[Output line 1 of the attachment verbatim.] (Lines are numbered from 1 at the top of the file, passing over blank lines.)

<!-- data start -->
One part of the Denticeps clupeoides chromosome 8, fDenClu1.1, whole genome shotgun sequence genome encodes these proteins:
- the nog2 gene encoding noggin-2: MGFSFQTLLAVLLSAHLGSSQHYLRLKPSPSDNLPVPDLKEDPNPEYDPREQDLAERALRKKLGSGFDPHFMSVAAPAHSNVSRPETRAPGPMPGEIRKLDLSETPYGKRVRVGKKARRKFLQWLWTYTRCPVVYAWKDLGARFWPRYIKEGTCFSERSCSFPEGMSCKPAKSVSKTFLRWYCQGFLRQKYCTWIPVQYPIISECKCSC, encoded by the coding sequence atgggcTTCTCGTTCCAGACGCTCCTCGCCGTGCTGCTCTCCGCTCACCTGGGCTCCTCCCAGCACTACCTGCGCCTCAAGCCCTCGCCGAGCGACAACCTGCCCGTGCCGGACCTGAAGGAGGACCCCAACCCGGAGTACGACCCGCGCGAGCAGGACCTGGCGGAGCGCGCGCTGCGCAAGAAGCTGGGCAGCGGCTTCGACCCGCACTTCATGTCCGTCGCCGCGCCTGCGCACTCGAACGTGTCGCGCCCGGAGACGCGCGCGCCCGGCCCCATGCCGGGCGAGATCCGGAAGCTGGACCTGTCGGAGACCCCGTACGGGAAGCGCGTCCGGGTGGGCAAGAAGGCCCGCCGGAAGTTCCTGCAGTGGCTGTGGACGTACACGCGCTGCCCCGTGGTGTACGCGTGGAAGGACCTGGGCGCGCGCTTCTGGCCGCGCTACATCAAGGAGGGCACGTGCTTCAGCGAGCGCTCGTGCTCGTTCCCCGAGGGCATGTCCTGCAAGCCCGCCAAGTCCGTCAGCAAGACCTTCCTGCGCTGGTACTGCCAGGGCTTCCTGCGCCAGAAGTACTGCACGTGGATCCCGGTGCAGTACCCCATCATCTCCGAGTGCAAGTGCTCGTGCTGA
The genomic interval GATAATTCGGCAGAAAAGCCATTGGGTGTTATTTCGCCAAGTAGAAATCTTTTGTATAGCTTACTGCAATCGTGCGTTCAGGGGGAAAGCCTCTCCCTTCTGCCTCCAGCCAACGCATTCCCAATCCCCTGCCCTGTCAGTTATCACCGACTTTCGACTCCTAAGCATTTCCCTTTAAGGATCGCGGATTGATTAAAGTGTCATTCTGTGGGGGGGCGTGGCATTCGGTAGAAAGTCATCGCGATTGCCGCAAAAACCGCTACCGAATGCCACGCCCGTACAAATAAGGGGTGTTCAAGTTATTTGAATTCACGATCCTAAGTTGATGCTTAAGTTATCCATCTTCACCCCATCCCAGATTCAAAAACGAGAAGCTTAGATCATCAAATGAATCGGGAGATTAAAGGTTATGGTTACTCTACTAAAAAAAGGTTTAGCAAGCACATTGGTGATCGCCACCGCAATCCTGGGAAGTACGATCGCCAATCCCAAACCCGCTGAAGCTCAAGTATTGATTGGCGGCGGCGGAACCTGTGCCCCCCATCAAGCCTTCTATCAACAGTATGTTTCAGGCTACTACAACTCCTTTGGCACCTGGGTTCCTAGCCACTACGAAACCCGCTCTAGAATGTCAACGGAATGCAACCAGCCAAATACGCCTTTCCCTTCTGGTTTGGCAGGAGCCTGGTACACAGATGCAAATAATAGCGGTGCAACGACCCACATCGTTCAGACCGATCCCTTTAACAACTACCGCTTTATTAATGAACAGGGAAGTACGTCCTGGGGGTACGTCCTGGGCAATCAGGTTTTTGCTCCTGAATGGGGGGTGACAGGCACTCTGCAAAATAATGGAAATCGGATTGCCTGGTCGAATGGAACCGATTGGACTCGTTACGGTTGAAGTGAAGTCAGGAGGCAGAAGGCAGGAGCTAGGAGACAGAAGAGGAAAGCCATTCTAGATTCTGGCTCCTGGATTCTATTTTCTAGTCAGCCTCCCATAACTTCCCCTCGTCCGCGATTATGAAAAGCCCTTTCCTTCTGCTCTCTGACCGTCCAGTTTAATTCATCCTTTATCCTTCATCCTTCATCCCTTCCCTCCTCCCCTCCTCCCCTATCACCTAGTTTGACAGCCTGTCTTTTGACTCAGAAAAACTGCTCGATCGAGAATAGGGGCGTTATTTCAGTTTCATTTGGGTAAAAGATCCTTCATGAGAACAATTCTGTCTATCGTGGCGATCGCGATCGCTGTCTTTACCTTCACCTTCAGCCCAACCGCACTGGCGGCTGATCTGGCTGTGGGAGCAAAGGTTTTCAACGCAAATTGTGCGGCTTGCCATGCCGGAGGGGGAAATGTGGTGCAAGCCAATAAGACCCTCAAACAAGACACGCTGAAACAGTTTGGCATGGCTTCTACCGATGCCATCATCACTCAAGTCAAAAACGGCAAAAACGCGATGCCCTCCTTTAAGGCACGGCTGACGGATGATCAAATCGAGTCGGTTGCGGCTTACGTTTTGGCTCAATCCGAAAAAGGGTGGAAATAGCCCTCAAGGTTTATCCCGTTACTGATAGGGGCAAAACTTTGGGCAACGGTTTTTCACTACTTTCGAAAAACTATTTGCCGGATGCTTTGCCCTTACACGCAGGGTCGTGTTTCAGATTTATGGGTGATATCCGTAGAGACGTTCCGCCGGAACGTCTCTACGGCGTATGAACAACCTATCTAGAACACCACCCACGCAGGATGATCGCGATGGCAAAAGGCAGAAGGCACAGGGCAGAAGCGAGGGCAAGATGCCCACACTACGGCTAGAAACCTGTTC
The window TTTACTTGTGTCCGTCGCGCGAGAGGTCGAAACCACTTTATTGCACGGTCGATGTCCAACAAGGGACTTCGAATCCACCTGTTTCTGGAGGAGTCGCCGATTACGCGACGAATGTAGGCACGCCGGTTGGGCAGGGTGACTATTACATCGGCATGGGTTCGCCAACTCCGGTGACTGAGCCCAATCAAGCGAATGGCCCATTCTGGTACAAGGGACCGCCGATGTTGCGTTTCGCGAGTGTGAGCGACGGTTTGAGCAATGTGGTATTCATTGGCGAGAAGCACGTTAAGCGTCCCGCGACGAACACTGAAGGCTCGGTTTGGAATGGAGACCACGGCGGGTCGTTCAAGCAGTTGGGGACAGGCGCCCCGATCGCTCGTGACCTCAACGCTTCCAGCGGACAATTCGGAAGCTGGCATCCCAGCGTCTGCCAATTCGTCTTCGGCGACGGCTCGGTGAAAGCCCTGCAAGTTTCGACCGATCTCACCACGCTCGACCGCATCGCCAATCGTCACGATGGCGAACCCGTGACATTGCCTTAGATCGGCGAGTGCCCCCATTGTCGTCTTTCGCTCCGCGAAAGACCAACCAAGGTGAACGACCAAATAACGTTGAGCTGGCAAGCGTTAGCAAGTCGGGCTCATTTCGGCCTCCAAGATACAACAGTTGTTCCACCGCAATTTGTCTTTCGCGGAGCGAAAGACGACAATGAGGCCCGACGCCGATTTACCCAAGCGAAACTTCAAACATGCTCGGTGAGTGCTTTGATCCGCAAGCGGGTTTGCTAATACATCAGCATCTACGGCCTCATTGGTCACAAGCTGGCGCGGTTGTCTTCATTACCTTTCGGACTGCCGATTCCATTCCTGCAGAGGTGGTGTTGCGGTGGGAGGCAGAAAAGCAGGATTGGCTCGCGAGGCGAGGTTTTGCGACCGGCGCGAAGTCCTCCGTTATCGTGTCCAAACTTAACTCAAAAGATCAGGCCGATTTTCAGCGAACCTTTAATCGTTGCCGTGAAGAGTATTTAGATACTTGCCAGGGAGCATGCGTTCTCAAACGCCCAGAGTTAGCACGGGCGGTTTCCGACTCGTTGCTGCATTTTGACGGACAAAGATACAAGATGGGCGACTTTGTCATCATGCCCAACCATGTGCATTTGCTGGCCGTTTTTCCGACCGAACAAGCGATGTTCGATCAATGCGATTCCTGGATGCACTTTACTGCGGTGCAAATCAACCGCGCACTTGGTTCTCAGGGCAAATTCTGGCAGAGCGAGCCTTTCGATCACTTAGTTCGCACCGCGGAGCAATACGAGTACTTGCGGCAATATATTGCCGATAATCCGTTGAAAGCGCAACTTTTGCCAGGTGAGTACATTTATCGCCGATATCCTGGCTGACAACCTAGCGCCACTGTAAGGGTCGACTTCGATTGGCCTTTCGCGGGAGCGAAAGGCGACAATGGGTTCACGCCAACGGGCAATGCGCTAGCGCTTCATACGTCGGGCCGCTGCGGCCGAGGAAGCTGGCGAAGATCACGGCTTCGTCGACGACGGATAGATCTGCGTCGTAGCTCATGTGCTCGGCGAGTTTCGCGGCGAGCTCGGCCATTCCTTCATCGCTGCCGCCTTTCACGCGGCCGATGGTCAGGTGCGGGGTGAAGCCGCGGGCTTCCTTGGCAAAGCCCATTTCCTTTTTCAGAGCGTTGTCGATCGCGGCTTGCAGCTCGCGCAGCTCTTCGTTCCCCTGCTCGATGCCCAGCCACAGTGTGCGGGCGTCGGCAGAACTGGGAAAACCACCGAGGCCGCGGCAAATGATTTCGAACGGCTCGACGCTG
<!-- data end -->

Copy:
One part of the Denticeps clupeoides chromosome 8, fDenClu1.1, whole genome shotgun sequence genome encodes these proteins: